“You have the energy to transform the world,” said the Secretary-General’s Envoy on Youth Ahmad Alhendawi, encouraging youth worldwide to partner with the United Nations as the global community embarks on the road to sustainable development beyond 2015. The UN is working in many different ways to ensure that the voices of youth are heard. As part of these efforts, ECOSOC is hosting its Youth Forum on 2-3 June.
There are 1.2 billion young people in the world today. It is the largest generation of youth ever seen and the United Nations has made it one of the organization’s top priorities to partner with and for them. “The post-2015 development agenda is about building a better future. The future means youth. […] We need the participation, perspectives and passion of young people. Today’s youth are at the leading edge of innovative ways to amplify voices and share ideas,” said Secretary-General Ban Ki-moon as he addressed a high-level event of the UN General Assembly recently.
“The post-2015 development agenda is about building a better future. The future means youth. […] We need the participation, perspectives and passion of young people”
For the third consecutive year, the United Nations Economic and Social Council (ECOSOC) is bringing together large crowds at UN Headquarters. Some 600 youth representatives from Member States, National Youth Councils, regional youth organizations and the United Nations Major Group for Children and Youth are expected to attend the Youth Forum, which is hosted together with the UN Youth Envoy Ahmad Alhendawi.
“The development agenda is all about you,” said Ahmad Alhendawi in his video message to young people ahead of the event. “You demand opportunities in terms of participation related to decent employment and education, and all that is your right,” Alhendawi added.
Engaging with and for young people
There is an impressive line-up for the two-day event arranged under the theme #Youth2015: Realizing the Future They Want. It will kick off with a performance by Lisa Russell, Spoken Word Artist. The ECOSOC President Martin Sajdik will then take the floor along with the President of the UN General Assembly John W. Ashe, Secretary-General Ban Ki-moon and Brittany Trilford, Activist and Youth advisor at CIVICUS Alliance, who will deliver a keynote address. A number of other high-level youth representatives will also address the forum.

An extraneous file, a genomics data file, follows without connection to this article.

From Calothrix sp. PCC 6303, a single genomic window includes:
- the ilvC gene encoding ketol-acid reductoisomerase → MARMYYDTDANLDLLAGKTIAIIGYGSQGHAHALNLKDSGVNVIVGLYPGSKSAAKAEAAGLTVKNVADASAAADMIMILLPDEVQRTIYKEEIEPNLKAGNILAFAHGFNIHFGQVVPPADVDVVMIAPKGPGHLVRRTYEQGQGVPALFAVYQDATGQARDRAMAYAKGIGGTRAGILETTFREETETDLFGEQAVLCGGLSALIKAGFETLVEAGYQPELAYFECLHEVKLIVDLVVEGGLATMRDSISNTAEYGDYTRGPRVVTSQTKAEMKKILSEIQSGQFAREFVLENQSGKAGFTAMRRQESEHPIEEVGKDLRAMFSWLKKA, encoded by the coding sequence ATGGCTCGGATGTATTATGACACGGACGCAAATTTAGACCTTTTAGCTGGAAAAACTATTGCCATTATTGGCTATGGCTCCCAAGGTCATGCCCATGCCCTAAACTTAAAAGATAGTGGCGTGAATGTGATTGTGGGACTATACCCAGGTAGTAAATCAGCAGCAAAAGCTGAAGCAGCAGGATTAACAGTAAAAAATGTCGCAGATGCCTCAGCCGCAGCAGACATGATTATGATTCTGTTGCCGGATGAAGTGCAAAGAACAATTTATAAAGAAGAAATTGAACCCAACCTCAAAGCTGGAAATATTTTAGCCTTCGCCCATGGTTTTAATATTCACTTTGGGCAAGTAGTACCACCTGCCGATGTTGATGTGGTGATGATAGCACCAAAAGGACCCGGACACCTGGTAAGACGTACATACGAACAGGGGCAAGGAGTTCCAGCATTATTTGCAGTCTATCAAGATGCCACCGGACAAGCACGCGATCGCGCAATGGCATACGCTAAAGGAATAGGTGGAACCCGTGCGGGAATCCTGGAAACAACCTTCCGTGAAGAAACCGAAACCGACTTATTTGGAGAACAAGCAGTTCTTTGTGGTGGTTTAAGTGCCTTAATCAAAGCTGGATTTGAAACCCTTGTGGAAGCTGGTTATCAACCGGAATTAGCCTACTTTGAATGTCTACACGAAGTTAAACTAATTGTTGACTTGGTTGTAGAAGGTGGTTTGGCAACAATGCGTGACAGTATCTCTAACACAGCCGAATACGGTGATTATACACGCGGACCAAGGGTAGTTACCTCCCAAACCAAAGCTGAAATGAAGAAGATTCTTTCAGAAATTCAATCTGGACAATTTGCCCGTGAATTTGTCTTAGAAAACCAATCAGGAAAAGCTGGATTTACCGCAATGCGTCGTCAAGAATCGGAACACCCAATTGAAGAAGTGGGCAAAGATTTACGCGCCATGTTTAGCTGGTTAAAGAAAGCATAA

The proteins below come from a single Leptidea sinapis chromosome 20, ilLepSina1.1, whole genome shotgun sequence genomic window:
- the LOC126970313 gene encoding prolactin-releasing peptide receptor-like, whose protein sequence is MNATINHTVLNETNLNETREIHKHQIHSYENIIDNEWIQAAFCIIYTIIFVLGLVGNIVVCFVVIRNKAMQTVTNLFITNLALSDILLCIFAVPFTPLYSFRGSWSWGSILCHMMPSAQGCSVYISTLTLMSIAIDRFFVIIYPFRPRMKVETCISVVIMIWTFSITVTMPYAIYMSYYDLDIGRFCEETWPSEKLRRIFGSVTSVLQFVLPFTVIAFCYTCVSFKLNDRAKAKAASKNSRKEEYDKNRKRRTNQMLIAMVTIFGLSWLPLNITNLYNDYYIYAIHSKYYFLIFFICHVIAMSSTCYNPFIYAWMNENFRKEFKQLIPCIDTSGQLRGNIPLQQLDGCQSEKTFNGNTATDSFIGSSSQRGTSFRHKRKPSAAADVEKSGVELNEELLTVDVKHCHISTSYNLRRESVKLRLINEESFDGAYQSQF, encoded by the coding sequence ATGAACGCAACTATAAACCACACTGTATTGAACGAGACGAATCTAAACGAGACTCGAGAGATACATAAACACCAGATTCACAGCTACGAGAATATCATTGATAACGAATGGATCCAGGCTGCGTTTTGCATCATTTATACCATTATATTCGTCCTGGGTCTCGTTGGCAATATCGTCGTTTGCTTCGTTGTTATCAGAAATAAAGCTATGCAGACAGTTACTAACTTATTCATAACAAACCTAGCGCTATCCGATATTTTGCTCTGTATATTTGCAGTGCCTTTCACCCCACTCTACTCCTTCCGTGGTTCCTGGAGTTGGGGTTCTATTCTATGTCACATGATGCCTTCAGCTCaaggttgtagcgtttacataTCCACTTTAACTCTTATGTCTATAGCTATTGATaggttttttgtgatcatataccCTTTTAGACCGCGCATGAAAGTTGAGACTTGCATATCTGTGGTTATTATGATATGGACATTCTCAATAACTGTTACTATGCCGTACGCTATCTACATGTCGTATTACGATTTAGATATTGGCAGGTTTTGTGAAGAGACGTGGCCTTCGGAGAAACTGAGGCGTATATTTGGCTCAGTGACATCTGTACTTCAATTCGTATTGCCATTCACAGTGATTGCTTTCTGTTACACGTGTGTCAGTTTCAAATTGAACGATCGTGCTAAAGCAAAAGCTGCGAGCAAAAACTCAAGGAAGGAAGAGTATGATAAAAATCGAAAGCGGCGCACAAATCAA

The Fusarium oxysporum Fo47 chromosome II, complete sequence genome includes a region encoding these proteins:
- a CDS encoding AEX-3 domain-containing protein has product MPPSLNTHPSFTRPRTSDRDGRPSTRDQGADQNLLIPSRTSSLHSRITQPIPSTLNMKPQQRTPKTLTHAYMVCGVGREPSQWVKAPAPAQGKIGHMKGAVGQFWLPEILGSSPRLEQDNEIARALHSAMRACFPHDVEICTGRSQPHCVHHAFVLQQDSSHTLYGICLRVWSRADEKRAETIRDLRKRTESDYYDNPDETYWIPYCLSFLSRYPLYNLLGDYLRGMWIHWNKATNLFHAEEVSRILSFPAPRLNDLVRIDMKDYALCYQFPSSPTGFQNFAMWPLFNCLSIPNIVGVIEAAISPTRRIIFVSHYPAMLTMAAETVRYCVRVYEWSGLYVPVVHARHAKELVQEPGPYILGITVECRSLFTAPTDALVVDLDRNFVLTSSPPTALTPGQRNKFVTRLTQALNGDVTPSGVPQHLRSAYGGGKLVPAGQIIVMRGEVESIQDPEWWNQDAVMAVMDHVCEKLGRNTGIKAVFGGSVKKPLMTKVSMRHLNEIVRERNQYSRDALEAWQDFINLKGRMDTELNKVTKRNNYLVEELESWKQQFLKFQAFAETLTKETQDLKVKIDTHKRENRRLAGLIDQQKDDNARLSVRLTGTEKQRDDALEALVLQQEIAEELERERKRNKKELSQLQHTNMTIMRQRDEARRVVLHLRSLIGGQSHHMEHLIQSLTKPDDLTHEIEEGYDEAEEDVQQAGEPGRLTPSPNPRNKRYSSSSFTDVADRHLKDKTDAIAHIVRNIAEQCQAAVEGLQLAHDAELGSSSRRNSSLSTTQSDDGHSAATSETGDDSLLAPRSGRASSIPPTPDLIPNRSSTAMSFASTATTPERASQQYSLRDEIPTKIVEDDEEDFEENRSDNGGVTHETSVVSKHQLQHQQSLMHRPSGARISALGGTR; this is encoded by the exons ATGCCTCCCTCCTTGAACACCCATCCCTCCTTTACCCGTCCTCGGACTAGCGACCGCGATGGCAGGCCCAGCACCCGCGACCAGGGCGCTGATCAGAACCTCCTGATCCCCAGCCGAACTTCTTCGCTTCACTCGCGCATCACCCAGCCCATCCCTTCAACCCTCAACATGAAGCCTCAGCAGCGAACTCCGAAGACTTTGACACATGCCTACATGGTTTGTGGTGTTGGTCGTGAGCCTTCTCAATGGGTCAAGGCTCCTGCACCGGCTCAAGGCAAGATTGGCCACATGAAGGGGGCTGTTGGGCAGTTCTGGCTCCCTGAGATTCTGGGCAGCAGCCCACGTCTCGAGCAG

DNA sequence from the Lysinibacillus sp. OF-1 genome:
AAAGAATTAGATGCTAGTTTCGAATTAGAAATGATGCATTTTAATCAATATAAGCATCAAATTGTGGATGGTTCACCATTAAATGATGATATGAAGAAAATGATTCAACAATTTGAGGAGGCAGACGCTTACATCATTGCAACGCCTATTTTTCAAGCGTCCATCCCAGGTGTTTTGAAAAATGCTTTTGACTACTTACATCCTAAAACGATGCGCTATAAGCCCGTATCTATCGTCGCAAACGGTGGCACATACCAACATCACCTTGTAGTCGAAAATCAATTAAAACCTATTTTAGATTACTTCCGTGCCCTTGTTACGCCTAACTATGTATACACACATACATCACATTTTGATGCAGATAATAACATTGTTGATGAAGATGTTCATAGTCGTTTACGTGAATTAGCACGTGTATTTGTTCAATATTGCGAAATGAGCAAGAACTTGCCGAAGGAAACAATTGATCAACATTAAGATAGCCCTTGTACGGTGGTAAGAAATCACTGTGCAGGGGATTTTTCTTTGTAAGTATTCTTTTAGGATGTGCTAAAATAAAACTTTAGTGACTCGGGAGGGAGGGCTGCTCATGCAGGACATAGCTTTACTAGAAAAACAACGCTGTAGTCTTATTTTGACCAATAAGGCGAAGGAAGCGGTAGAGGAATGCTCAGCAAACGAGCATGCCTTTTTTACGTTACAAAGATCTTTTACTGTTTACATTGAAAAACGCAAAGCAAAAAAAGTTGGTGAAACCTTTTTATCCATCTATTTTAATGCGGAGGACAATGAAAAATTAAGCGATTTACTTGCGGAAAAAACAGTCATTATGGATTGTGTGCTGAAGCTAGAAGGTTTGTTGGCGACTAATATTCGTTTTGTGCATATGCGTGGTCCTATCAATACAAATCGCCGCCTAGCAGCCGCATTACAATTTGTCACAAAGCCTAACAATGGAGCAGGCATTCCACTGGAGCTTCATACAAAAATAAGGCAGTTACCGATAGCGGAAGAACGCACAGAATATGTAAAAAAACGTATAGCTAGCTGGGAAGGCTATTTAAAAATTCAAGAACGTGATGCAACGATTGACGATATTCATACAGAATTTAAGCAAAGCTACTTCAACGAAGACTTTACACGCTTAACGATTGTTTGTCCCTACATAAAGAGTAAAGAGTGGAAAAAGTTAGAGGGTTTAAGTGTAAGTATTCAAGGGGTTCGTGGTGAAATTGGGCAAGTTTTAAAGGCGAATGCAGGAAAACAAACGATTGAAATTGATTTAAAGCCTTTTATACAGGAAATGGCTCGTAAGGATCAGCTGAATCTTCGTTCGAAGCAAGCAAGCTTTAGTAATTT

Ahmad Alhendawi will set the stage for the event, which will feature working sessions on themes including “Promoting Youth Employment – Creating Decent Jobs for a More Sustainable Future”; “Reports from global and regional Youth Fora”; “Advancing progress in Africa beyond 2015: A Youth Perspective”; and “Youth: The Future They Want Beyond 2015”. Youth representatives will have the opportunity to listen to and engage in interactive discussions on these topics. The event will be broadcast live via UN Web TV and participants will be able to share questions via social media through Facebook and Twitter, using the hashtags #Youth2015 and #UN4Youth.
“The development agenda is all about you. You demand opportunities in terms of participation related to decent employment and education, and all that is your right”
Secretary-General’s Envoy on Youth
Addressing youth employment and progress in Africa
Youth make up 25 per cent of the global working age population, but account for 43.7 per cent of the unemployed and they continue to be particularly affected by the weak and uneven recovery of the world economy. In 2013, almost 202 million people were unemployed, of which some 74.5 million were between the ages of 15 and 24. According to the International Labour Organization, the youth-to-adult unemployment ratio has reached a historical peak, especially in the Middle East and North Africa, as well as in parts of Latin America, the Caribbean and in Southern Europe.